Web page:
Hillary Clinton, 73, and her daughter Chelsea Clinton, 40, arrived at UC Irvine Hospital in California, where Bill Clinton remains in ICU. The former Secretary of State and her daughter was spotted stepping out of a vehicle as she held onto a Starbucks coffee and Givenchy bag on Saturday, Oct. 16. Hillary sported a black-and-white jacket, headband and protective face mask. Her daughter Chelsea kept a low profile as she appeared to walk in front of her mom, rocking a green baseball cap.
The visit comes just two days after Bill was hospitalized for a “non-COVID related infection,” per his spokeswoman. “On Tuesday evening, President Clinton was admitted ton UCI Medical Center to receive treatment for a non-COVID-related infection,” spokeswoman Angel Ureña said on Thursday, Oct. 14. “He is on the mend, in good spirits, and is incredibly thankful to doctors, nurses, and staff providing him with excellent care,” she also said.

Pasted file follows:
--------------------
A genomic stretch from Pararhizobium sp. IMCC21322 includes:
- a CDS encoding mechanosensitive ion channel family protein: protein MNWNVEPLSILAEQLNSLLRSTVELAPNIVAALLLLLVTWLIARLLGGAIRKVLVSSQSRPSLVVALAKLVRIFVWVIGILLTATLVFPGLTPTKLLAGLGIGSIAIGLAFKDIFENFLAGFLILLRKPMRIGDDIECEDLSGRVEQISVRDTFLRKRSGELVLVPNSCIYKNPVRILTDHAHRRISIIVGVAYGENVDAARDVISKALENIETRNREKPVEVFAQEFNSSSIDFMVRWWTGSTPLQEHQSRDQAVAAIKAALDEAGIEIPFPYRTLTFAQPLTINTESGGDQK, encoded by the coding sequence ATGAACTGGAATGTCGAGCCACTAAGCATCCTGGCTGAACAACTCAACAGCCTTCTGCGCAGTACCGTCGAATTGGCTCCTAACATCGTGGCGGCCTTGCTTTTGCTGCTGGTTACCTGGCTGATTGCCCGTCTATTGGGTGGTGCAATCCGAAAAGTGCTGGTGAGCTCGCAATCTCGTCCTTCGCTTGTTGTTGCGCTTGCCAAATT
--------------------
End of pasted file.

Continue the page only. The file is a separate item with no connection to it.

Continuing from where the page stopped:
It was later reported that the former president had been hospitalized for an untreated UTI infection, and was being treated by doctors Dr. Alpesh Amin and Dr. Lisa Bardack. “He remains at the hospital for continuous monitoring. After two days of treatment, his white blood cell count is trending down and he is responding to antibiotics well,” the pair said in a statement on the same day, confirming they are working with the former president’s medical team in New York City, as well.
“The California-based medical team has been in constant communication with the President’s New York-based medical team, including his cardiologist. We hope to have him go home soon,” Dr. Amin and Dr. Bardack also said to media.
Bill has been open about his past health struggles, particularly his two heart surgeries. The Arkansas native underwent quadruple bypass surgery in 2004 at the age of 58. The four-hour procedure took place after Bill checked himself into New York Presbyterian Hospital due to chest pains and shortness of breath. His surgical team, led by Dr. Craig R. Smith, later confirmed that there were blockages in Bill’s heart at over 90% along with major signs of heart disease. In 2010, Bill underwent another surgery to have stents inserted after chest discomfort.